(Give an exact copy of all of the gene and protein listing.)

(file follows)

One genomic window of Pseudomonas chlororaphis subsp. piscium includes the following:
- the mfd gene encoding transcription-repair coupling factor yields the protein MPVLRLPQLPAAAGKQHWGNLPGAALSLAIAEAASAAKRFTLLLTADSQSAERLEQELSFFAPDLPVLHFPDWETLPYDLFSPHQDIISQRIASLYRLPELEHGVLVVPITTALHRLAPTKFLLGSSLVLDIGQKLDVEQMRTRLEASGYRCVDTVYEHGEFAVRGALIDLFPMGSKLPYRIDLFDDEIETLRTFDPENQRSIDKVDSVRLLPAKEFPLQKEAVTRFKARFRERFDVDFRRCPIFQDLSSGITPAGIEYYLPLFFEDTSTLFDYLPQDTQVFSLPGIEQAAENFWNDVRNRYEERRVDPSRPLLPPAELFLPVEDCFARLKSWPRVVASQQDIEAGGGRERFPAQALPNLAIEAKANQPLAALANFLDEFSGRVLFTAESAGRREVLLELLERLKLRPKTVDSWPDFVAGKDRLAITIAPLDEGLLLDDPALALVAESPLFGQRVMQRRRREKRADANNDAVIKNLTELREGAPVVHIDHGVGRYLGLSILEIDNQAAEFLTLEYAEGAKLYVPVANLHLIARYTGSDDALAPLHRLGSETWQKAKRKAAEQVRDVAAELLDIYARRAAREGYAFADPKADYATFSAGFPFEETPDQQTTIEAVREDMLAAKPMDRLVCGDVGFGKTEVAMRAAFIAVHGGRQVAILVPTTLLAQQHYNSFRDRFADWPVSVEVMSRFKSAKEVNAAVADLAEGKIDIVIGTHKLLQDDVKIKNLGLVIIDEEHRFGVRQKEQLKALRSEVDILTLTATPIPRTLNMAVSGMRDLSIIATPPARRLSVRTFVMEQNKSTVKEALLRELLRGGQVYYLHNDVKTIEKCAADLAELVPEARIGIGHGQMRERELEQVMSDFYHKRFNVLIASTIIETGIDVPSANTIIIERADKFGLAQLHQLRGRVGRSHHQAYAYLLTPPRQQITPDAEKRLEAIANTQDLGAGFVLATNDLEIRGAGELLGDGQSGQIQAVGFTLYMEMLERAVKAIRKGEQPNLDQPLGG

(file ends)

One genomic window of Pseudomonas chlororaphis subsp. piscium includes the following:
- the mfd gene encoding transcription-repair coupling factor yields the protein MPVLRLPQLPAAAGKQHWGNLPGAALSLAIAEAASAAKRFTLLLTADSQSAERLEQELSFFAPDLPVLHFPDWETLPYDLFSPHQDIISQRIASLYRLPELEHGVLVVPITTALHRLAPTKFLLGSSLVLDIGQKLDVEQMRTRLEASGYRCVDTVYEHGEFAVRGALIDLFPMGSKLPYRIDLFDDEIETLRTFDPENQRSIDKVDSVRLLPAKEFPLQKEAVTRFKARFRERFDVDFRRCPIFQDLSSGITPAGIEYYLPLFFEDTSTLFDYLPQDTQVFSLPGIEQAAENFWNDVRNRYEERRVDPSRPLLPPAELFLPVEDCFARLKSWPRVVASQQDIEAGGGRERFPAQALPNLAIEAKANQPLAALANFLDEFSGRVLFTAESAGRREVLLELLERLKLRPKTVDSWPDFVAGKDRLAITIAPLDEGLLLDDPALALVAESPLFGQRVMQRRRREKRADANNDAVIKNLTELREGAPVVHIDHGVGRYLGLSILEIDNQAAEFLTLEYAEGAKLYVPVANLHLIARYTGSDDALAPLHRLGSETWQKAKRKAAEQVRDVAAELLDIYARRAAREGYAFADPKADYATFSAGFPFEETPDQQTTIEAVREDMLAAKPMDRLVCGDVGFGKTEVAMRAAFIAVHGGRQVAILVPTTLLAQQHYNSFRDRFADWPVSVEVMSRFKSAKEVNAAVADLAEGKIDIVIGTHKLLQDDVKIKNLGLVIIDEEHRFGVRQKEQLKALRSEVDILTLTATPIPRTLNMAVSGMRDLSIIATPPARRLSVRTFVMEQNKSTVKEALLRELLRGGQVYYLHNDVKTIEKCAADLAELVPEARIGIGHGQMRERELEQVMSDFYHKRFNVLIASTIIETGIDVPSANTIIIERADKFGLAQLHQLRGRVGRSHHQAYAYLLTPPRQQITPDAEKRLEAIANTQDLGAGFVLATNDLEIRGAGELLGDGQSGQIQAVGFTLYMEMLERAVKAIRKGEQPNLDQPLGG